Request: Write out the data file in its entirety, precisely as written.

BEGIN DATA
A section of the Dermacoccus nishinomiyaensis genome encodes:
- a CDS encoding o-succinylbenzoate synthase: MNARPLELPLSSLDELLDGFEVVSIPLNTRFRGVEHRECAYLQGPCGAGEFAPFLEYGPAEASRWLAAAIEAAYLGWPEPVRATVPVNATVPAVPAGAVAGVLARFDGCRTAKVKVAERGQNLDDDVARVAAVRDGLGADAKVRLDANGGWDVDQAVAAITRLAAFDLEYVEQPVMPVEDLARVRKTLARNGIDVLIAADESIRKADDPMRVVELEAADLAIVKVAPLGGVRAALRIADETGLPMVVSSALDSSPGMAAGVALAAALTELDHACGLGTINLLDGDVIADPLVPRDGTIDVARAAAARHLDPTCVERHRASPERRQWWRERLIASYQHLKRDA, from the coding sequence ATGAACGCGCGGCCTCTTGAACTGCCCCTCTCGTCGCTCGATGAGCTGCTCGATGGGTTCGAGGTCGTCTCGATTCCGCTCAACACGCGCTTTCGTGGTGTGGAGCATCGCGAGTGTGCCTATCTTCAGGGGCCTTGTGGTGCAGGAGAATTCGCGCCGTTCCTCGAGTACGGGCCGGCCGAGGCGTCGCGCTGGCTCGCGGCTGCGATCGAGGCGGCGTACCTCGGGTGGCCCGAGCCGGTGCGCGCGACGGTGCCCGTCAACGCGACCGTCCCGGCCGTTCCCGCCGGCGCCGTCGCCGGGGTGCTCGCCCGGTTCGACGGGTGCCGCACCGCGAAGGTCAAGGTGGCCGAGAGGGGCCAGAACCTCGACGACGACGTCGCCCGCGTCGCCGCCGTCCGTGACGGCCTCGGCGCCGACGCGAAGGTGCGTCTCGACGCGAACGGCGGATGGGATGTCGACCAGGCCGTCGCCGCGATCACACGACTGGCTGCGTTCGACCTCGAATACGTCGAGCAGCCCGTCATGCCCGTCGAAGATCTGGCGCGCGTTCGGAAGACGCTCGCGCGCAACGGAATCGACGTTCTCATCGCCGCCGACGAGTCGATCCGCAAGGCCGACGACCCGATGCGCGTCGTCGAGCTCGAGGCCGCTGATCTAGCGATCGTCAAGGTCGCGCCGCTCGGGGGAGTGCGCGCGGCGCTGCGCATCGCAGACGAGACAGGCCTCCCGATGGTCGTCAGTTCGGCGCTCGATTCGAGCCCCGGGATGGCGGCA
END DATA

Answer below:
A section of the Dermacoccus nishinomiyaensis genome encodes:
- a CDS encoding o-succinylbenzoate synthase: MNARPLELPLSSLDELLDGFEVVSIPLNTRFRGVEHRECAYLQGPCGAGEFAPFLEYGPAEASRWLAAAIEAAYLGWPEPVRATVPVNATVPAVPAGAVAGVLARFDGCRTAKVKVAERGQNLDDDVARVAAVRDGLGADAKVRLDANGGWDVDQAVAAITRLAAFDLEYVEQPVMPVEDLARVRKTLARNGIDVLIAADESIRKADDPMRVVELEAADLAIVKVAPLGGVRAALRIADETGLPMVVSSALDSSPGMAAGVALAAALTELDHACGLGTINLLDGDVIADPLVPRDGTIDVARAAAARHLDPTCVERHRASPERRQWWRERLIASYQHLKRDA, from the coding sequence ATGAACGCGCGGCCTCTTGAACTGCCCCTCTCGTCGCTCGATGAGCTGCTCGATGGGTTCGAGGTCGTCTCGATTCCGCTCAACACGCGCTTTCGTGGTGTGGAGCATCGCGAGTGTGCCTATCTTCAGGGGCCTTGTGGTGCAGGAGAATTCGCGCCGTTCCTCGAGTACGGGCCGGCCGAGGCGTCGCGCTGGCTCGCGGCTGCGATCGAGGCGGCGTACCTCGGGTGGCCCGAGCCGGTGCGCGCGACGGTGCCCGTCAACGCGACCGTCCCGGCCGTTCCCGCCGGCGCCGTCGCCGGGGTGCTCGCCCGGTTCGACGGGTGCCGCACCGCGAAGGTCAAGGTGGCCGAGAGGGGCCAGAACCTCGACGACGACGTCGCCCGCGTCGCCGCCGTCCGTGACGGCCTCGGCGCCGACGCGAAGGTGCGTCTCGACGCGAACGGCGGATGGGATGTCGACCAGGCCGTCGCCGCGATCACACGACTGGCTGCGTTCGACCTCGAATACGTCGAGCAGCCCGTCATGCCCGTCGAAGATCTGGCGCGCGTTCGGAAGACGCTCGCGCGCAACGGAATCGACGTTCTCATCGCCGCCGACGAGTCGATCCGCAAGGCCGACGACCCGATGCGCGTCGTCGAGCTCGAGGCCGCTGATCTAGCGATCGTCAAGGTCGCGCCGCTCGGGGGAGTGCGCGCGGCGCTGCGCATCGCAGACGAGACAGGCCTCCCGATGGTCGTCAGTTCGGCGCTCGATTCGAGCCCCGGGATGGCGGCA